The Brave Little Bunny

The Brave Bunny

Title: The Brave Little Bunny

Author(s): Linda Jennings

Illustrated by: Catherine Walters

Publisher and Year: Dutton Children’s Books (1995)

Number of pages: 25

Genre: Fiction

Descriptive Annotation: In The Brave Little Bunny, Millie, a rabbit that lives in a hutch with her family, wishes to experience life outside of her hutch. One day the door to her hutch is left open and Millie wanders off into the wild. She loves the fresh grass and open spaces but doesn’t know what to do when a fox sees her. Another rabbit, named seventy-six, comes to her rescue and Millie escapes. Seventy-six introduces Millie to his family but they are suspicious of her because she is a pet rabbit. Millie returns to her hutch and finds that the door has been shut. Millie thinks about waiting for someone to come back and let her in but realizes she doesn’t want to return to the hutch. Seventy-six finds Millie and the two run off into the forest together and eventually have bunnies of their own.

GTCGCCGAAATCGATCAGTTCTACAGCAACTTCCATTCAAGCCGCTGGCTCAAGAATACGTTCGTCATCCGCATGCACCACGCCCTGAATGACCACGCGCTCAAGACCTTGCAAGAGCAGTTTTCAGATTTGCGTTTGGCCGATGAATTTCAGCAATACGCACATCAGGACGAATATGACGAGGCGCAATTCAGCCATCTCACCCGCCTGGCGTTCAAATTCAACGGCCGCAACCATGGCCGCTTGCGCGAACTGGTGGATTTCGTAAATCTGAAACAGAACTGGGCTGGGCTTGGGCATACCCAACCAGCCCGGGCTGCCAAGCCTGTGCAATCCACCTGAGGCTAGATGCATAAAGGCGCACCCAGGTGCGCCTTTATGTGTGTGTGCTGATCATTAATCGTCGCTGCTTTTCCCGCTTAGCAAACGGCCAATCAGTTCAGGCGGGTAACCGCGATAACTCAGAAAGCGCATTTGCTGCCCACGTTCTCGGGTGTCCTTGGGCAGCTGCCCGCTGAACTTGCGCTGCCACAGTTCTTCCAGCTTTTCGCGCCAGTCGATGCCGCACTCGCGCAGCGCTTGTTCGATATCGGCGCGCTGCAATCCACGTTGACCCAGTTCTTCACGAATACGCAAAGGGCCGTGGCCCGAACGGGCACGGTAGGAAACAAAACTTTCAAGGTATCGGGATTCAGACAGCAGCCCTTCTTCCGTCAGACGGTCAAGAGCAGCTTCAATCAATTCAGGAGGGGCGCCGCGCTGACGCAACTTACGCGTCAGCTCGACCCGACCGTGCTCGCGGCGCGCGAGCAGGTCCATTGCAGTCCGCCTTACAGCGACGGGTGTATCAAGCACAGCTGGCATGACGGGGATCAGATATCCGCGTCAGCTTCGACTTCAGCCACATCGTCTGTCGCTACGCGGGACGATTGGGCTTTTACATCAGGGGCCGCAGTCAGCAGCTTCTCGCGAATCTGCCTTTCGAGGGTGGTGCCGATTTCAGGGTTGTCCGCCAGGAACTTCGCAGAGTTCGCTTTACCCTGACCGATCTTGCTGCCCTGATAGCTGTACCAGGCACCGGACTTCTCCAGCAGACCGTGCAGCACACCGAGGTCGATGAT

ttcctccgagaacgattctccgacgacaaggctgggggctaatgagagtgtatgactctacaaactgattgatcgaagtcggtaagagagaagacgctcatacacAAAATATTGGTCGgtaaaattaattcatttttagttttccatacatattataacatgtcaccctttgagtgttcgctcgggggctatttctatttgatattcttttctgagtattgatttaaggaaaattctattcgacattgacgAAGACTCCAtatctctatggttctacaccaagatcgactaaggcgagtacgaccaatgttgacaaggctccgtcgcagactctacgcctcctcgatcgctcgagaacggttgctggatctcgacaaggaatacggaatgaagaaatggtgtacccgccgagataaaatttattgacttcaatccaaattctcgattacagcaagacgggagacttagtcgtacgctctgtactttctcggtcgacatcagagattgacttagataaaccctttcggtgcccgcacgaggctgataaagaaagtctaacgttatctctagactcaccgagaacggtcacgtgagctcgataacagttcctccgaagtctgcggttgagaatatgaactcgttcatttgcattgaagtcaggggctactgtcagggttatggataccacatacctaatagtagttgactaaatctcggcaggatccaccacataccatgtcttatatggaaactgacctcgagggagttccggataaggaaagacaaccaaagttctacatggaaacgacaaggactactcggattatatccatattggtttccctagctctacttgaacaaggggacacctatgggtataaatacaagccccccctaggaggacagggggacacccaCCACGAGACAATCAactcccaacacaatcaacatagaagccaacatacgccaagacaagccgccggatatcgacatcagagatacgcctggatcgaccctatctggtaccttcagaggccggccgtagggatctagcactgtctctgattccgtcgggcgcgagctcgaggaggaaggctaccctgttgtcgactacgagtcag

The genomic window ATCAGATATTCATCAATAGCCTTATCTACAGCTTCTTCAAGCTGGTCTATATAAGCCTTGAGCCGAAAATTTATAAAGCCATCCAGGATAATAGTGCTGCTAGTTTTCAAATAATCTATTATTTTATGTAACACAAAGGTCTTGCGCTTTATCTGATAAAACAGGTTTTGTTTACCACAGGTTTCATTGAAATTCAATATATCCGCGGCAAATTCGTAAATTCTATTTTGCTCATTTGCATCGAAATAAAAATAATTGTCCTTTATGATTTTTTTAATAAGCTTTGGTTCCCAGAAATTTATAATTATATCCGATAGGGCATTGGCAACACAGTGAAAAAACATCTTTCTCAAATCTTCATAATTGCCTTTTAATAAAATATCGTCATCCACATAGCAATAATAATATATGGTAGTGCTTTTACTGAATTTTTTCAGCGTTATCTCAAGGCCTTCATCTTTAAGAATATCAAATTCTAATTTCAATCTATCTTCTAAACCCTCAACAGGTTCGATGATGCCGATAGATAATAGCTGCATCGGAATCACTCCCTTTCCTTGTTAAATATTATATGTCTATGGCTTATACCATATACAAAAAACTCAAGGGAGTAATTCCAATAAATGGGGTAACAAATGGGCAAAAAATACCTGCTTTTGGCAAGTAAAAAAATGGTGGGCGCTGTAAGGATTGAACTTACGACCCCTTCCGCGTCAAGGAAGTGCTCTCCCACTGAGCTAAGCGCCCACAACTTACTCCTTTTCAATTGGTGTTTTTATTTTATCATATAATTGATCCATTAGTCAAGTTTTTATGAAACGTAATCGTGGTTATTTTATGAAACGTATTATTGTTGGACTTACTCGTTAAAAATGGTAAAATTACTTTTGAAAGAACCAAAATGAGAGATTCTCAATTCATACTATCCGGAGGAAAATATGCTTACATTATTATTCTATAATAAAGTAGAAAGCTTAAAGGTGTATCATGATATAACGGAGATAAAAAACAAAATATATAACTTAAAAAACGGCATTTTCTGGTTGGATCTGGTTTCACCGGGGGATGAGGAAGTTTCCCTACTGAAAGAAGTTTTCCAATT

Linguistic and Cultural Diversity Analysis: Linguistically, this book is not very difficult. The words are common and there are a moderate number of words per page. Culturally, there are no people in this book and the location is not tied to a single culture. However, the wild, dark haired rabbits in the book are suspicious of Millie who is a light haired rabbit and unlike them. This holds a cultural undertone due to the differing colors of the rabbits’ fur and the different knowledge the rabbits have due to their upbringing.

Interdisciplinary Connections: This book could be integrated into a Science unit about the seasons- the book very obviously takes place in Spring (flowers are blooming, baby bunnies are exploring). Another application of this book could be to relate it to animal lifecycles (the bunnies are born, the bunnies explore on their own, finally finding a mate and having their own rabbits). IMG_0538

Other Information: I really enjoyed this book but would never use it as an instructional tool in the classroom. The story was ok- but not particularly rich in detail or action. However, I absolutely adored the illustrations in this book, they would make a great calendar. I do feel that this book would appeal to many girls. The illustrations paired with the story make it a light, enjoyable read for students.

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